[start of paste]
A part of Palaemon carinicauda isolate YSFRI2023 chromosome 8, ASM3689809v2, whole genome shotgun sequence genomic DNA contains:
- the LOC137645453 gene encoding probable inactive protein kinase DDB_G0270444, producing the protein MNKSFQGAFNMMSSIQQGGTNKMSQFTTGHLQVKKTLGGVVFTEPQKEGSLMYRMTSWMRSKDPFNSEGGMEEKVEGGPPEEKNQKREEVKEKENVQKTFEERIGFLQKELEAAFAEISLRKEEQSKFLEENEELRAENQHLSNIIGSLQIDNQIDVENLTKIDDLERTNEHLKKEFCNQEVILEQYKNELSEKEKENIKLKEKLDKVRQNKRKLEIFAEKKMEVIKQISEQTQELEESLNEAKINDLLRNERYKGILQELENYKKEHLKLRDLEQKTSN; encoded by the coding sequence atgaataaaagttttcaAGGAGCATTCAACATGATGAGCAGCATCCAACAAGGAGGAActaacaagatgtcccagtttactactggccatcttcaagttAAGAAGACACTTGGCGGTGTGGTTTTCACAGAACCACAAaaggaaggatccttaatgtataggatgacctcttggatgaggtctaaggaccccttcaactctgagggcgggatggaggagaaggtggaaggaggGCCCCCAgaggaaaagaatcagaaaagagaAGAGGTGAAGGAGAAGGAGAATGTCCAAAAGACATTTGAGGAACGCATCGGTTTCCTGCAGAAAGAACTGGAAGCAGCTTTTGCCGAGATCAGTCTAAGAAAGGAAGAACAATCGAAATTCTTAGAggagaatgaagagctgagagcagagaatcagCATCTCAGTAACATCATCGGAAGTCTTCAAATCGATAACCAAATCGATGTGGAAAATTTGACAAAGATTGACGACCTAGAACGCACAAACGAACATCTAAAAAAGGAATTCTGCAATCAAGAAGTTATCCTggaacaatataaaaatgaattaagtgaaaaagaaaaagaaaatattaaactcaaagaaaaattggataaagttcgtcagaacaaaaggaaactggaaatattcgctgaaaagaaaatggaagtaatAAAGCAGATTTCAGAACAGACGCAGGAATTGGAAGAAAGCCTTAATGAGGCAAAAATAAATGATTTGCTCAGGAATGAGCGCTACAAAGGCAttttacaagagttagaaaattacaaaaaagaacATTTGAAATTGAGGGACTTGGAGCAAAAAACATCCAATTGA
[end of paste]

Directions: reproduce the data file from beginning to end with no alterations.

A part of Palaemon carinicauda isolate YSFRI2023 chromosome 8, ASM3689809v2, whole genome shotgun sequence genomic DNA contains:
- the LOC137645453 gene encoding probable inactive protein kinase DDB_G0270444, producing the protein MNKSFQGAFNMMSSIQQGGTNKMSQFTTGHLQVKKTLGGVVFTEPQKEGSLMYRMTSWMRSKDPFNSEGGMEEKVEGGPPEEKNQKREEVKEKENVQKTFEERIGFLQKELEAAFAEISLRKEEQSKFLEENEELRAENQHLSNIIGSLQIDNQIDVENLTKIDDLERTNEHLKKEFCNQEVILEQYKNELSEKEKENIKLKEKLDKVRQNKRKLEIFAEKKMEVIKQISEQTQELEESLNEAKINDLLRNERYKGILQELENYKKEHLKLRDLEQKTSN; encoded by the coding sequence atgaataaaagttttcaAGGAGCATTCAACATGATGAGCAGCATCCAACAAGGAGGAActaacaagatgtcccagtttactactggccatcttcaagttAAGAAGACACTTGGCGGTGTGGTTTTCACAGAACCACAAaaggaaggatccttaatgtataggatgacctcttggatgaggtctaaggaccccttcaactctgagggcgggatggaggagaaggtggaaggaggGCCCCCAgaggaaaagaatcagaaaagagaAGAGGTGAAGGAGAAGGAGAATGTCCAAAAGACATTTGAGGAACGCATCGGTTTCCTGCAGAAAGAACTGGAAGCAGCTTTTGCCGAGATCAGTCTAAGAAAGGAAGAACAATCGAAATTCTTAGAggagaatgaagagctgagagcagagaatcagCATCTCAGTAACATCATCGGAAGTCTTCAAATCGATAACCAAATCGATGTGGAAAATTTGACAAAGATTGACGACCTAGAACGCACAAACGAACATCTAAAAAAGGAATTCTGCAATCAAGAAGTTATCCTggaacaatataaaaatgaattaagtgaaaaagaaaaagaaaatattaaactcaaagaaaaattggataaagttcgtcagaacaaaaggaaactggaaatattcgctgaaaagaaaatggaagtaatAAAGCAGATTTCAGAACAGACGCAGGAATTGGAAGAAAGCCTTAATGAGGCAAAAATAAATGATTTGCTCAGGAATGAGCGCTACAAAGGCAttttacaagagttagaaaattacaaaaaagaacATTTGAAATTGAGGGACTTGGAGCAAAAAACATCCAATTGA